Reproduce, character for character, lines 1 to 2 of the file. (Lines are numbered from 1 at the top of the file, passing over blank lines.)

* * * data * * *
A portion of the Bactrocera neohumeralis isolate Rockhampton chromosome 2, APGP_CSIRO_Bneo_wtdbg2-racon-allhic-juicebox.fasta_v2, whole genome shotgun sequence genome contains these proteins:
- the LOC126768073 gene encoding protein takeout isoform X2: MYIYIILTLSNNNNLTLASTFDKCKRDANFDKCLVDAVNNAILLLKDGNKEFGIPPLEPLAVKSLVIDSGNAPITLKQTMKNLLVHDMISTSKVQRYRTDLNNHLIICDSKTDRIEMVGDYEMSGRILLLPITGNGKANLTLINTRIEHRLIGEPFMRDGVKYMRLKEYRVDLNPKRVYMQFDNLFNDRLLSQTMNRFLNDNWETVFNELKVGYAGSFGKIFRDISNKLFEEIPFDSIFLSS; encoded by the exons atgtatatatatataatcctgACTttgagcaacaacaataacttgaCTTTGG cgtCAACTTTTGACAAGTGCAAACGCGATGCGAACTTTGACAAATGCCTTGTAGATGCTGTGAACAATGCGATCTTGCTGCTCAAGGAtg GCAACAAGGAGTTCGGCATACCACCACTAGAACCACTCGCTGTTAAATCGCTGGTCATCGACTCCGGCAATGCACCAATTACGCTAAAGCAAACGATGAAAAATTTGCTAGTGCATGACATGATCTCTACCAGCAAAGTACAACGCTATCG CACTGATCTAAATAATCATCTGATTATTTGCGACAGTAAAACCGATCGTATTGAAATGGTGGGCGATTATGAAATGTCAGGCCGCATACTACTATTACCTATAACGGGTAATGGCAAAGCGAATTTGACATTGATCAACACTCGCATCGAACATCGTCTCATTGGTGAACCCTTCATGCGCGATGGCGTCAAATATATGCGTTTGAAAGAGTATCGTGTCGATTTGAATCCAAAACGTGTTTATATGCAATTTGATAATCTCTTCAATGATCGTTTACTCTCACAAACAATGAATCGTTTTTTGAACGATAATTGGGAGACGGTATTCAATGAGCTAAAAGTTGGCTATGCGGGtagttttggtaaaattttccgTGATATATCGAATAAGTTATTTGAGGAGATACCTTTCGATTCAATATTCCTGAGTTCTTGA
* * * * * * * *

A portion of the Bactrocera neohumeralis isolate Rockhampton chromosome 2, APGP_CSIRO_Bneo_wtdbg2-racon-allhic-juicebox.fasta_v2, whole genome shotgun sequence genome contains these proteins:
- the LOC126768073 gene encoding protein takeout isoform X2: MYIYIILTLSNNNNLTLASTFDKCKRDANFDKCLVDAVNNAILLLKDGNKEFGIPPLEPLAVKSLVIDSGNAPITLKQTMKNLLVHDMISTSKVQRYRTDLNNHLIICDSKTDRIEMVGDYEMSGRILLLPITGNGKANLTLINTRIEHRLIGEPFMRDGVKYMRLKEYRVDLNPKRVYMQFDNLFNDRLLSQTMNRFLNDNWETVFNELKVGYAGSFGKIFRDISNKLFEEIPFDSIFLSS; encoded by the exons atgtatatatatataatcctgACTttgagcaacaacaataacttgaCTTTGG cgtCAACTTTTGACAAGTGCAAACGCGATGCGAACTTTGACAAATGCCTTGTAGATGCTGTGAACAATGCGATCTTGCTGCTCAAGGAtg GCAACAAGGAGTTCGGCATACCACCACTAGAACCACTCGCTGTTAAATCGCTGGTCATCGACTCCGGCAATGCACCAATTACGCTAAAGCAAACGATGAAAAATTTGCTAGTGCATGACATGATCTCTACCAGCAAAGTACAACGCTATCG CACTGATCTAAATAATCATCTGATTATTTGCGACAGTAAAACCGATCGTATTGAAATGGTGGGCGATTATGAAATGTCAGGCCGCATACTACTATTACCTATAACGGGTAATGGCAAAGCGAATTTGACATTGATCAACACTCGCATCGAACATCGTCTCATTGGTGAACCCTTCATGCGCGATGGCGTCAAATATATGCGTTTGAAAGAGTATCGTGTCGATTTGAATCCAAAACGTGTTTATATGCAATTTGATAATCTCTTCAATGATCGTTTACTCTCACAAACAATGAATCGTTTTTTGAACGATAATTGGGAGACGGTATTCAATGAGCTAAAAGTTGGCTATGCGGGtagttttggtaaaattttccgTGATATATCGAATAAGTTATTTGAGGAGATACCTTTCGATTCAATATTCCTGAGTTCTTGA